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Math Help - Need some help with this question with energy

  1. #1
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    Need some help with this question with energy

    A horizontal force of 80 N acts on a mass of 6 kg resting on a horizontal surface. The mass is initially at rest and covers a distance of 5 m in 0.92 s under the action of the force. Assuming there are no energy losses due to air resistance and therefore that the acceleration is constant:

    (a) Calculate the total energy expended in the acceleration.
    (b) Plot a graph of the kinetic energy of the mass against time.
    (c) Plot a graph of the kinetic energy of the mass against distance.
    (d) Calculate the coefficient of friction between the mass and the surface.
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  2. #2
    MHF Contributor ebaines's Avatar
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    Re: Need some help with this question with energy

    a) Remember that energy expended = work = force applied times distance.

    b) Calculate the mass's acceleration from the data that it moves 5 m in 0.92 seconds: from d = \frac 1 2  at^2, solve for a. Then calculate velocity as a function of time:  v = at. Finally KE as a function of time is KE= \frac 1 2 mv^2 = \frac 1 2 m(at)^2.

    c) for KE as a function of distance use the formula v^2 = 2ad, so KE = \frac 1 2 mv^2 = \frac 1 2 m(2ad).

    d) Use  \sum F = ma. From this find the sum of forces. There are two forces acting: the 80N push and the resisting force of friction. So force of friction = pushing force - ma.
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  3. #3
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    Re: Need some help with this question with energy

    Thanks for that

    Q1/
    a) Remember that energy expended = work = force applied times distance.
    80 X 5
    400N


    b) Calculate the mass's acceleration from the data that it moves 5 m in 0.92 seconds: from , solve for a. Then calculate velocity as a function of time: . Finally KE as a function of time is .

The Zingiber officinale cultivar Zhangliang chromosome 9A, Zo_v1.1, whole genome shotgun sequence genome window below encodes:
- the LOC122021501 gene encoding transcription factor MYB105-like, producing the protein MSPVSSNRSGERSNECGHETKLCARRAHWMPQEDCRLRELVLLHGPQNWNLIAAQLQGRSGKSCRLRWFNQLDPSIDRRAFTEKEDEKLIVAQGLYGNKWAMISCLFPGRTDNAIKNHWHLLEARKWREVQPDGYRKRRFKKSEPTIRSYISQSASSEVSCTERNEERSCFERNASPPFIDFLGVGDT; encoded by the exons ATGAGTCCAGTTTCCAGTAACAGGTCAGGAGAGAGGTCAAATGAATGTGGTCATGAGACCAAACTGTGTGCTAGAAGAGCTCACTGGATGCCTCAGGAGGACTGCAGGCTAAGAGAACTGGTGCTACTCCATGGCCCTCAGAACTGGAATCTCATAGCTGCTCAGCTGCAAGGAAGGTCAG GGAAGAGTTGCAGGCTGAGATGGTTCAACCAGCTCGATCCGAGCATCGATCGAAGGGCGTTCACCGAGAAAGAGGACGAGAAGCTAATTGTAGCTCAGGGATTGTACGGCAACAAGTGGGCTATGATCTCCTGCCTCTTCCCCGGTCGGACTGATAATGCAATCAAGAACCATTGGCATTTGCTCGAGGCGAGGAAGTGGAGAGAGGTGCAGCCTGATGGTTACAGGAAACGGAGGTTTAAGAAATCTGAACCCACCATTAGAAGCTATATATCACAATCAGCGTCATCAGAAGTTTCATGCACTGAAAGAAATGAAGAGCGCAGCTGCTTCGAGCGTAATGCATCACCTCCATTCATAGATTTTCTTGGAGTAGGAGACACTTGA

A=dt2 / (1/2) => 9.2ms -2 then
    V = at => 9.2 x 0.92 = 8.64 then
    KE = mv2 => m (at)2 => x 6 x (9.2 x 0.92) 2 => 214.92J

    c) for KE as a function of distance use the formula , so .
    KE = mv2 = m (2ad) = x 6 x (2 x 9.2 x 5) = 270J


    d) Use . From this find the sum of forces. There are two forces acting: the 80N push and the resisting force of friction. So force of friction = pushing force - ma.
    F = uRn Assume g=9.81ms-2 Rn = w = mg = 6 x 9.81 = 58.86N
    P = F = 80N therefore P =uRn therefore u=P / Rn = 80 / 58.86 =1.35916 is the coefficient

    Does this look somewhere in ball park?
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  4. #4
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    Re: Need some help with this question with energy

    can anyone help me if im on right track with this
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  5. #5
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    Re: Need some help with this question with energy

    Quote Originally Posted by gordonmckee View Post
    Thanks for that

    Q1/
    a) Remember that energy expended = work = force applied times distance.
    80 X 5
    400N


    b) Calculate the mass's acceleration from the data that it moves 5 m in 0.92 seconds: from , solve for a. Then calculate velocity as a function of time: . Finally KE as a function of time is .
    A=dt2 / (1/2) => 9.2ms -2 then
    V = at => 9.2 x 0.92 = 8.64 then
    KE = mv2 => m (at)2 => x 6 x (9.2 x 0.92) 2 => 214.92J
    That's not what ebaines said and it is not even clear what question you are answering here. The question asked you to "Plot a graph of the kinetic energy of the mass against time." I can understand you not posting a graph here but you have not even calculated KE as a function of time.

    "from d= \frac{1}{2}at^2 , solve for a" That gives a= \frac{2d}{t^2}, NOT " a= at^2/(1/2)". a is NOT 9.2.

    c) for KE as a function of distance use the formula , so.
    KE = mv2 = m (2ad) = x 6 x (2 x 9.2 x 5) = 270J
    That's just bad arithmetic! x 6 x (2 x 9.2 x 5)= 30 x 9.2= 276 J.
    But, in any case, you were asked to "Plot a graph of the kinetic energy of the mass against distance." so you need KE as a function of d, not a single number:
    KE= (1/2)m(2ad)= (6)(a)d. As I said before, your value for a is incorrect.

    d) Use . From this find the sum of forces. There are two forces acting: the 80N push and the resisting force of friction. So force of friction = pushing force - ma.
    F = uRn Assume g=9.81ms-2

    Rn = w = mg = 6 x 9.81 = 58.86N
    P = F = 80N therefore P =uRn therefore u=P / Rn = 80 / 58.86 =1.35916 is the coefficient
    What happened to the "-ma"?

    Does this look somewhere in ball park?
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  6. #6
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    Re: Need some help with this question with energy

    This looks like something from teeside university
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  7. #7
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    Re: Need some help with this question with energy

    it is are you doing the same course
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